To not vote for the Republican party (or the Democrats, for that matter):
Online political expression should not be exempt from campaign finance law, the House decided Wednesday as lawmakers warned that the Internet has opened up a new loophole for uncontrolled spending on elections.
The House voted 225-182 for a bill that would have excluded blogs, e-mails and other Internet communications from regulation by the Federal Election Commission. That was 47 votes short of the two-thirds majority needed under a procedure that limited debate time and allowed no amendments.
The vote in effect clears the way for the FEC to move ahead with court-mandated rule-making to govern political speech and campaign spending on the Internet.
The roll call of the vote can be found here, and you can see whether your Representative failed you. Alan Mollahan, my representative, voted against it, while Nick Rahall and Shelley Moore Capito voted for the bill. At any rate, after a closer look at the roll call vote, a clearer portrait of my predicament as a voter could not be painted.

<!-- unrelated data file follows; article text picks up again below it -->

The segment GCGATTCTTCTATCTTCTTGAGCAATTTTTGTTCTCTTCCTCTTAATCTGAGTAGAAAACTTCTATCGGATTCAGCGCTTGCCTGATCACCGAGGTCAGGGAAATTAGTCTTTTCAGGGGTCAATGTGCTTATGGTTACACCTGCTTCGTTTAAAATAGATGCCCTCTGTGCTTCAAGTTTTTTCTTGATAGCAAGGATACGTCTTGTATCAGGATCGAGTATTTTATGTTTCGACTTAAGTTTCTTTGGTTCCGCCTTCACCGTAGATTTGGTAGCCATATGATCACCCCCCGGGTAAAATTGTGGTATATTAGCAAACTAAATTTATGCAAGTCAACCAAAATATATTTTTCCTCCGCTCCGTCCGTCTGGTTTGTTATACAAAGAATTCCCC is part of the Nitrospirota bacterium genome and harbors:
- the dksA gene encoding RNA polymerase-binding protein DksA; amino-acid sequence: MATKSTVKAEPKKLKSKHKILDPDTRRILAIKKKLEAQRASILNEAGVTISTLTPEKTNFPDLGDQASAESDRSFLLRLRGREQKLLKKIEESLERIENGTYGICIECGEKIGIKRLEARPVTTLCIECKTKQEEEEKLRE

179 Republicans voted for the bill, 38 voted against. 46 Democrats voted vor the bill, 143 voted against. The bill was vigorously opposed by Chris Shays, a moderate, and received the majority of its support from the more conservative members of the Republican caucus. The majority of Democrats opposed it.
Once again, on an issue I really care about, the only support I can find is among the more conservative wing of the caucus- the group who also gives me all the agita over their social votes. The moderates and the Democrats, who I generally agree with on social isses- nowhere to be found, or overtly opposing the bill. This is not unlike last week, when Tom Coburn and a small gang of Senators attempted, and failed, to remove a bunch of pork (the Don Young ‘Road to Nowhere’ and other projects) from spending bills and have it either removed or applied to the Katrina relief packages. That failed (91-9, if I rememb er correctly), with the only support coming the firebreathing social cons).
And, as is usually the case on issues that matter to me, the Democrats are even worse. In this current system, I literally have the worst of both worlds on any issue that matters to me. At least I can take solace in that a majority of the House supported this bill, leading the way to future bills with a chance of passing.